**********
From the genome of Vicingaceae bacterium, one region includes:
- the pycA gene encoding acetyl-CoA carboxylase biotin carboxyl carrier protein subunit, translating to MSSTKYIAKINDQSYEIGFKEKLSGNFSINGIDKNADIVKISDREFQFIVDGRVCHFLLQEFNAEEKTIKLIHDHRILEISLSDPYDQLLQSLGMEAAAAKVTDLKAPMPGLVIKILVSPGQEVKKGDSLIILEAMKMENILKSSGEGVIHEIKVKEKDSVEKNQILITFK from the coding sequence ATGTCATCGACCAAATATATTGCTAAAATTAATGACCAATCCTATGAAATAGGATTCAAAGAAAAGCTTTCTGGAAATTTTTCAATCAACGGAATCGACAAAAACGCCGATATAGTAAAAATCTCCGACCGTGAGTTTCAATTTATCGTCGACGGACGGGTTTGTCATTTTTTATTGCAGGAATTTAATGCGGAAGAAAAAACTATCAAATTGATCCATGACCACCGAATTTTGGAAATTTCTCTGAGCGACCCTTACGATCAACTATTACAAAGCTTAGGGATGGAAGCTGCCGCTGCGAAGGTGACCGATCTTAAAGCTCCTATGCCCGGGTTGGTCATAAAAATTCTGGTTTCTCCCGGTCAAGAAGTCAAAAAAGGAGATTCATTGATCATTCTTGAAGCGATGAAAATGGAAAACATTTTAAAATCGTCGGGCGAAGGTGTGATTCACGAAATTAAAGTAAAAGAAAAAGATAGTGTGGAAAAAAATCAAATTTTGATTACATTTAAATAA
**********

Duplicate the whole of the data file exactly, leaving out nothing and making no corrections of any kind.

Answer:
From the genome of Vicingaceae bacterium, one region includes:
- the pycA gene encoding acetyl-CoA carboxylase biotin carboxyl carrier protein subunit, translating to MSSTKYIAKINDQSYEIGFKEKLSGNFSINGIDKNADIVKISDREFQFIVDGRVCHFLLQEFNAEEKTIKLIHDHRILEISLSDPYDQLLQSLGMEAAAAKVTDLKAPMPGLVIKILVSPGQEVKKGDSLIILEAMKMENILKSSGEGVIHEIKVKEKDSVEKNQILITFK from the coding sequence ATGTCATCGACCAAATATATTGCTAAAATTAATGACCAATCCTATGAAATAGGATTCAAAGAAAAGCTTTCTGGAAATTTTTCAATCAACGGAATCGACAAAAACGCCGATATAGTAAAAATCTCCGACCGTGAGTTTCAATTTATCGTCGACGGACGGGTTTGTCATTTTTTATTGCAGGAATTTAATGCGGAAGAAAAAACTATCAAATTGATCCATGACCACCGAATTTTGGAAATTTCTCTGAGCGACCCTTACGATCAACTATTACAAAGCTTAGGGATGGAAGCTGCCGCTGCGAAGGTGACCGATCTTAAAGCTCCTATGCCCGGGTTGGTCATAAAAATTCTGGTTTCTCCCGGTCAAGAAGTCAAAAAAGGAGATTCATTGATCATTCTTGAAGCGATGAAAATGGAAAACATTTTAAAATCGTCGGGCGAAGGTGTGATTCACGAAATTAAAGTAAAAGAAAAAGATAGTGTGGAAAAAAATCAAATTTTGATTACATTTAAATAA